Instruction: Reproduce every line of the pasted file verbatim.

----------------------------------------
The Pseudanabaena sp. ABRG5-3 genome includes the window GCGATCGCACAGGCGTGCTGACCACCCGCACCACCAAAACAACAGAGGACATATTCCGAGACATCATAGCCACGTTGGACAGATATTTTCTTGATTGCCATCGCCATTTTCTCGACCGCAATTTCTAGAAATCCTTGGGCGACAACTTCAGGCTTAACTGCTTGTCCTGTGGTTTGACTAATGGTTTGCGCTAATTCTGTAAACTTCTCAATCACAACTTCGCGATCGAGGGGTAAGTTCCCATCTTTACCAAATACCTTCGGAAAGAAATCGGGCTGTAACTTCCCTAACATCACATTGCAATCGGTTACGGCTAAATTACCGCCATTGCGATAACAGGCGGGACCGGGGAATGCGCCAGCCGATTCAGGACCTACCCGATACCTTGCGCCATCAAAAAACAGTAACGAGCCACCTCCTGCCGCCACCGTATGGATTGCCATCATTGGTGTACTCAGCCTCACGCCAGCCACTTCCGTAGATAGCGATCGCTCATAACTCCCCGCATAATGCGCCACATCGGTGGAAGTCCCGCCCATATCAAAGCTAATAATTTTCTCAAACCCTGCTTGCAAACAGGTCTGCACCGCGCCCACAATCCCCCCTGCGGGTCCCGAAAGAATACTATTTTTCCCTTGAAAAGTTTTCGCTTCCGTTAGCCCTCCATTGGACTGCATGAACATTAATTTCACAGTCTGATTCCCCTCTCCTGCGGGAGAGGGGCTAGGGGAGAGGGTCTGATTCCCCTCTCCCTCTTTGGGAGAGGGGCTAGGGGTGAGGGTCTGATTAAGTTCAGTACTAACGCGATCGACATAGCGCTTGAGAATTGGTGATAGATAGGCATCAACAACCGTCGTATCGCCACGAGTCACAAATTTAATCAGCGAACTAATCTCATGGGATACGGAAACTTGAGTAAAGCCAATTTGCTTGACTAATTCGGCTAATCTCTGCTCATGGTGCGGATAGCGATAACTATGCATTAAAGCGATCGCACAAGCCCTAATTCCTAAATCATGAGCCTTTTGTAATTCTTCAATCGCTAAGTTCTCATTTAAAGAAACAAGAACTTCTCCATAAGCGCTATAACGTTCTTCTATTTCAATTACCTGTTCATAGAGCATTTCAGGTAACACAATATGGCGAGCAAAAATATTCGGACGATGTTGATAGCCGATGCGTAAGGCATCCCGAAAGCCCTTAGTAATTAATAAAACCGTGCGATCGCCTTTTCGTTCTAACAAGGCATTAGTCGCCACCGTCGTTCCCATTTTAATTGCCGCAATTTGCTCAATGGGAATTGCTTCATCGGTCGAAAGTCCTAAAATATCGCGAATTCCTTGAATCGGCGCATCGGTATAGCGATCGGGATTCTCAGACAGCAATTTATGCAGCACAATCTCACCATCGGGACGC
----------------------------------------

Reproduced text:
The Pseudanabaena sp. ABRG5-3 genome includes the window GCGATCGCACAGGCGTGCTGACCACCCGCACCACCAAAACAACAGAGGACATATTCCGAGACATCATAGCCACGTTGGACAGATATTTTCTTGATTGCCATCGCCATTTTCTCGACCGCAATTTCTAGAAATCCTTGGGCGACAACTTCAGGCTTAACTGCTTGTCCTGTGGTTTGACTAATGGTTTGCGCTAATTCTGTAAACTTCTCAATCACAACTTCGCGATCGAGGGGTAAGTTCCCATCTTTACCAAATACCTTCGGAAAGAAATCGGGCTGTAACTTCCCTAACATCACATTGCAATCGGTTACGGCTAAATTACCGCCATTGCGATAACAGGCGGGACCGGGGAATGCGCCAGCCGATTCAGGACCTACCCGATACCTTGCGCCATCAAAAAACAGTAACGAGCCACCTCCTGCCGCCACCGTATGGATTGCCATCATTGGTGTACTCAGCCTCACGCCAGCCACTTCCGTAGATAGCGATCGCTCATAACTCCCCGCATAATGCGCCACATCGGTGGAAGTCCCGCCCATATCAAAGCTAATAATTTTCTCAAACCCTGCTTGCAAACAGGTCTGCACCGCGCCCACAATCCCCCCTGCGGGTCCCGAAAGAATACTATTTTTCCCTTGAAAAGTTTTCGCTTCCGTTAGCCCTCCATTGGACTGCATGAACATTAATTTCACAGTCTGATTCCCCTCTCCTGCGGGAGAGGGGCTAGGGGAGAGGGTCTGATTCCCCTCTCCCTCTTTGGGAGAGGGGCTAGGGGTGAGGGTCTGATTAAGTTCAGTACTAACGCGATCGACATAGCGCTTGAGAATTGGTGATAGATAGGCATCAACAACCGTCGTATCGCCACGAGTCACAAATTTAATCAGCGAACTAATCTCATGGGATACGGAAACTTGAGTAAAGCCAATTTGCTTGACTAATTCGGCTAATCTCTGCTCATGGTGCGGATAGCGATAACTATGCATTAAAGCGATCGCACAAGCCCTAATTCCTAAATCATGAGCCTTTTGTAATTCTTCAATCGCTAAGTTCTCATTTAAAGAAACAAGAACTTCTCCATAAGCGCTATAACGTTCTTCTATTTCAATTACCTGTTCATAGAGCATTTCAGGTAACACAATATGGCGAGCAAAAATATTCGGACGATGTTGATAGCCGATGCGTAAGGCATCCCGAAAGCCCTTAGTAATTAATAAAACCGTGCGATCGCCTTTTCGTTCTAACAAGGCATTAGTCGCCACCGTCGTTCCCATTTTAATTGCCGCAATTTGCTCAATGGGAATTGCTTCATCGGTCGAAAGTCCTAAAATATCGCGAATTCCTTGAATCGGCGCATCGGTATAGCGATCGGGATTCTCAGACAGCAATTTATGCAGCACAATCTCACCATCGGGACGC